Exterior elements also played a large role in the design. The lot includes a couple of heritage trees. Protecting their critical root zone “drove the show” as far as design, Little says.
The new kitchen is sleek with gray soapstone counters, Carrara marble backsplash tiles, crisp white counters and red glass knobs on the cabinets. The knobs were an online find and are in different colors throughout the house.
This is a house with interesting elements everywhere. The couple found counters made out of blue Skyy vodka bottles for the laundry room sink and the second-story bar.
The addition begins after the kitchen with a hallway leading to the master bedroom. Along that hallway is a built-in desk to keep things organized. With doors that open fully, the master bedroom feels much larger than it is. The master bathroom includes river stone floors in the shower and two separate sink areas.
Upstairs, an office area and a guest bedroom and bathroom make great use of space without feeling completely out of place with the original bungalow.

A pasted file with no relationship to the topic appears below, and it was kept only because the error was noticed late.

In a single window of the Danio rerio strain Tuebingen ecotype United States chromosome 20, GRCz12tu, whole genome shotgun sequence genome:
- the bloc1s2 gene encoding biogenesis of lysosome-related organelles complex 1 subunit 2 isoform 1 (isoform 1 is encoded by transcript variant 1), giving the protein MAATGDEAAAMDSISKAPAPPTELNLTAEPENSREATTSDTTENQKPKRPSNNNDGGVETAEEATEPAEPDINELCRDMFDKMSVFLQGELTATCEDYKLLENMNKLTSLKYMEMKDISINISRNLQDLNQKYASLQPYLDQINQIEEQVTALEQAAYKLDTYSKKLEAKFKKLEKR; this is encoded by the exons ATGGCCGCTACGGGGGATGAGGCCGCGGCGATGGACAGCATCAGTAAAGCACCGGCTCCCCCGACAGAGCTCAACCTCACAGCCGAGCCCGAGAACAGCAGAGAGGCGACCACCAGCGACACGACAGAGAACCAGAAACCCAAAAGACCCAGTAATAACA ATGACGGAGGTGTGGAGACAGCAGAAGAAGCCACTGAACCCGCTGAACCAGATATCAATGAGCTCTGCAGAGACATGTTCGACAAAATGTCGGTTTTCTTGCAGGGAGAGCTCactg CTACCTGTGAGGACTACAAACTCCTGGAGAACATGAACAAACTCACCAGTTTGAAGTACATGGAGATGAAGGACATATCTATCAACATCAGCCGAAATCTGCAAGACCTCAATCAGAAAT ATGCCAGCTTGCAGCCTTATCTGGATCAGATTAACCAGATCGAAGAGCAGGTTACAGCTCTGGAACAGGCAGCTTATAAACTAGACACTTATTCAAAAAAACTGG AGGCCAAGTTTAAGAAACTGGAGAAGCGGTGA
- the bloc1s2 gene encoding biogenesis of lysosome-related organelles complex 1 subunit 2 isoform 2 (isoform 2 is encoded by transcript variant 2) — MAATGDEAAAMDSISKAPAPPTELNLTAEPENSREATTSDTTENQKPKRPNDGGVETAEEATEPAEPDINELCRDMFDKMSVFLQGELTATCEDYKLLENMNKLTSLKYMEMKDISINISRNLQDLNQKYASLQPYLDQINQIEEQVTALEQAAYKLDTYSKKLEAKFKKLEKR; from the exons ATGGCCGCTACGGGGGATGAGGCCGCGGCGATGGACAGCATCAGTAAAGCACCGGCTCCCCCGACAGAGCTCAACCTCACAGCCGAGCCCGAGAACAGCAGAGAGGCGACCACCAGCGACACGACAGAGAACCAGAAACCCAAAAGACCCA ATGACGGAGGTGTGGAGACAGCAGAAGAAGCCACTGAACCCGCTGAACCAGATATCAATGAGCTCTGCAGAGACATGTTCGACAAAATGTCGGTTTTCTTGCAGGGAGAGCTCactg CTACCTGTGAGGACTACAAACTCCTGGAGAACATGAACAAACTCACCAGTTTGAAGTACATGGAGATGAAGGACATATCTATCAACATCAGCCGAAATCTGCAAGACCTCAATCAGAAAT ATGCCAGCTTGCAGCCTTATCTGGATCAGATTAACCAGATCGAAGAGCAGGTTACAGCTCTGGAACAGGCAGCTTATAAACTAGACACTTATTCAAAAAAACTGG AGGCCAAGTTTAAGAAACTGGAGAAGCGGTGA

While Crabtree and his crew were working on the bungalow and addition, Stapleton worked on renovating the garage apartment. She could monitor the process and share in the experience while having professionals take care of the main house.
Wohlgemuth and Stapleton got to enjoy the home for only a week before they left for Cape Cod for the summer. While they were gone, Crabtree and his wife lived in the house to give them a good feel of any tweaks that needed to be done.
Crabtree has gotten a lot of great feedback about the house while living there. “You feel like you’re in a coastal bungalow,” he says. “Everyone who comes over loves the house, whether they live in Lakeway or in the middle of Austin.”
Stapleton and Wohlgemuth are excited to begin really enjoying the home. “I’m looking forward to spending the rest of our lives in the house,” Stapleton says.
“The minute I walked through the door when it was finished, I felt like I was home,” Wohlgemuth says. “It has a feeling I love.”